Is that a new clipboard, Sir?
Dear Word Detective: I have always used the expression, “What are you souping me up?” or “I plan to soup him up.” In my neighborhood (Bronx, NY), this phrase meant to “butter someone up” (not necessarily lying to a person, but complimenting them, etc., so they would go along with you or do something you wanted them to do). Well, long story short, my son-in-law thinks I made this expression up and that it is not used by anyone but my family. I cannot find this expression anywhere for verification but know that I have heard this phrase used in movies, etc., and certainly by a large group of my friends and neighbors. I just need to prove this to my SIL and now my daughter who seems to believe her hubby on this matter. — Debra.
Da noive of some people. Obviously, people making up words and phrases (especially slang) is far from rare, which is why we have so many words and phrases. But if there’s one thing I’ve learned in writing this column for the past gazillion years, it’s that strange words and phrases that the neighbors and in-laws have never heard are almost always “real,” well-established locutions, and frequently have histories going back hundreds of years.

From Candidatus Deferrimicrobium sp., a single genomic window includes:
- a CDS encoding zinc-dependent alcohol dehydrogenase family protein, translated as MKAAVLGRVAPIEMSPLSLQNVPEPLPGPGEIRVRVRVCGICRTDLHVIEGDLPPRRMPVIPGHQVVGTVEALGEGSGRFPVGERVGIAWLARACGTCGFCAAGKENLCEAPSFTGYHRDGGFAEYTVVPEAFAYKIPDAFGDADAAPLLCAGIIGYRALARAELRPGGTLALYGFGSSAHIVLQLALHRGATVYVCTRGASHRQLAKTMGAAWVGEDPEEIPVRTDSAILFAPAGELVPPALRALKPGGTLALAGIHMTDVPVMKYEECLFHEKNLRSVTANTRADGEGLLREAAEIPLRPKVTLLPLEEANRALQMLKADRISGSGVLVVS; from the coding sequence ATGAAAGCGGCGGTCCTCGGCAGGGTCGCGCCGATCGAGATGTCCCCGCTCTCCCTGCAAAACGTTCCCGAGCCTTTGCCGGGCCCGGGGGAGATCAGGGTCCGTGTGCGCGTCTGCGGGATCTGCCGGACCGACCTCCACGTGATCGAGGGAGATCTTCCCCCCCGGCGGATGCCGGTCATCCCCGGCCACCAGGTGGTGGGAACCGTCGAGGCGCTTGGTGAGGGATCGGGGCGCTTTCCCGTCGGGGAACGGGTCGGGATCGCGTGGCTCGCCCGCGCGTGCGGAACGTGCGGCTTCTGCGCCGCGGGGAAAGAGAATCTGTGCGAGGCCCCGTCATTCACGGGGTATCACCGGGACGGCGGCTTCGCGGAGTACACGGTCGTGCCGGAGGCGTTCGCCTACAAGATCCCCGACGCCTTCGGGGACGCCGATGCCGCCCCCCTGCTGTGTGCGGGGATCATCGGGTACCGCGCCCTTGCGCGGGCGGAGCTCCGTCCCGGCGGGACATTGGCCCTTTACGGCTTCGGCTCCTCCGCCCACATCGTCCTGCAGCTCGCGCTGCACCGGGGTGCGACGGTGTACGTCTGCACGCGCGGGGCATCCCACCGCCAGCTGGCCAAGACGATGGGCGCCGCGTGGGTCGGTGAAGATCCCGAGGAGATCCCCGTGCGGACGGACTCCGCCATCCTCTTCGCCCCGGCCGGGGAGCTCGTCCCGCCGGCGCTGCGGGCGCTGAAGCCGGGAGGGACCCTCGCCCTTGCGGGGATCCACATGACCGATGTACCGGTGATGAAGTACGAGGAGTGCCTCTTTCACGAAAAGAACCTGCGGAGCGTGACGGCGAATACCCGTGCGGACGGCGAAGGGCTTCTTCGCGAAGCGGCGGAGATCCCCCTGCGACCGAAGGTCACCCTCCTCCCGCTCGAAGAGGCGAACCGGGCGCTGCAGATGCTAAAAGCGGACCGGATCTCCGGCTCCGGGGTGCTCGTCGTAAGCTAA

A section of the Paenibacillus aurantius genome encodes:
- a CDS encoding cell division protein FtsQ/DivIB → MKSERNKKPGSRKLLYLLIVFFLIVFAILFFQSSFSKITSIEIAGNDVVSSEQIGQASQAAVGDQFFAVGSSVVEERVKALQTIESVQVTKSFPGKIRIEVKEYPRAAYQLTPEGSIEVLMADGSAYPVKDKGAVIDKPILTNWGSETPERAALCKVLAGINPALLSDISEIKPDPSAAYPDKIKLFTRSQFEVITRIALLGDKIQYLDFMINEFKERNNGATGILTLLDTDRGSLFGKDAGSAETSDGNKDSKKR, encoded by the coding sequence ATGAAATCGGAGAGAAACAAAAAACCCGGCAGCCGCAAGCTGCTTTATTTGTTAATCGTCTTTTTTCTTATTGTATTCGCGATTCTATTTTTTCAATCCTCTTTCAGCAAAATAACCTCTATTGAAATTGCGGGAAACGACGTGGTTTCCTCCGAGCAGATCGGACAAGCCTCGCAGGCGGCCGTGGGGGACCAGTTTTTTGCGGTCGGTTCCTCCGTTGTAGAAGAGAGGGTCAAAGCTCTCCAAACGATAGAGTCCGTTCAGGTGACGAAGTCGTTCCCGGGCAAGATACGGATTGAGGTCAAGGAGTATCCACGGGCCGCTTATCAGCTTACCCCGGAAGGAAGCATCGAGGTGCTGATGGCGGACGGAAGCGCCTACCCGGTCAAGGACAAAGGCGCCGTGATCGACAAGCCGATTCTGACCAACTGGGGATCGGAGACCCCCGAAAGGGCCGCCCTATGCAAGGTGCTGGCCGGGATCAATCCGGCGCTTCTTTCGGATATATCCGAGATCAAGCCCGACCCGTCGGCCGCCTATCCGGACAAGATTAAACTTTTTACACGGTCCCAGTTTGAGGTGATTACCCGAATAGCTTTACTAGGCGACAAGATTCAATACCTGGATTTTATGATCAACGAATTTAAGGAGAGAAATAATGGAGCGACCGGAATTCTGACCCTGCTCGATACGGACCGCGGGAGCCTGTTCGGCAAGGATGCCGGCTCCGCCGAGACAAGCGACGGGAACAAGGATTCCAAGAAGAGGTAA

On the other hand, it is true that your use of “soup up” to mean “to flatter, to curry favor with” is not recorded by any of the dictionaries or glossaries of slang I own. “Soup” has many other uses in slang, from “in the soup” meaning “in big trouble” (probably by allusion to “in hot water”) to “soup” meaning “nitroglycerin,” “fog” or “photographic developer.” In fact, one of the most popular 20th century uses of “soup” in slang was “to soup up,” meaning to increase the power of a car’s engine, a phrase which was rooted in “soup” as old racetrack slang for stimulants surreptitiously injected into horses to make them run faster.
After searching exhaustively for some mention of the “butter up” sense of “soup up” you asked about, I finally thought to search the archives of the American Dialect Society mailing list (www.americandialect.org). Bingo (maybe). Last year, linguist Benjamin Zimmer posted to the list an article he had found on college slang from The Boston Globe in 1902. One of the phrases apparently then current was “souping,” with the example “A student who endeavors to get a high stand mark by favoritism is said to be ‘souping’ the professor….” That would certainly seem to fit with your “flatter” use of “soup up.”
Some participants on the ADS list wondered whether the 1902 reference might be akin to “wine and dine,” i.e., show a good time to someone in hopes of gaining favor. It was also suggested that “soup” in the quote might have just been a typographical error for “soap,” 19th century slang for “flatter” (as in “soft soap”).
But I think the 1902 citation is legit, and that the term “to soup up” meaning “to flatter” harks back to “soup” as slang for drugs given to race horses to make them perform better. After all, there’s no drug more powerful than flattery.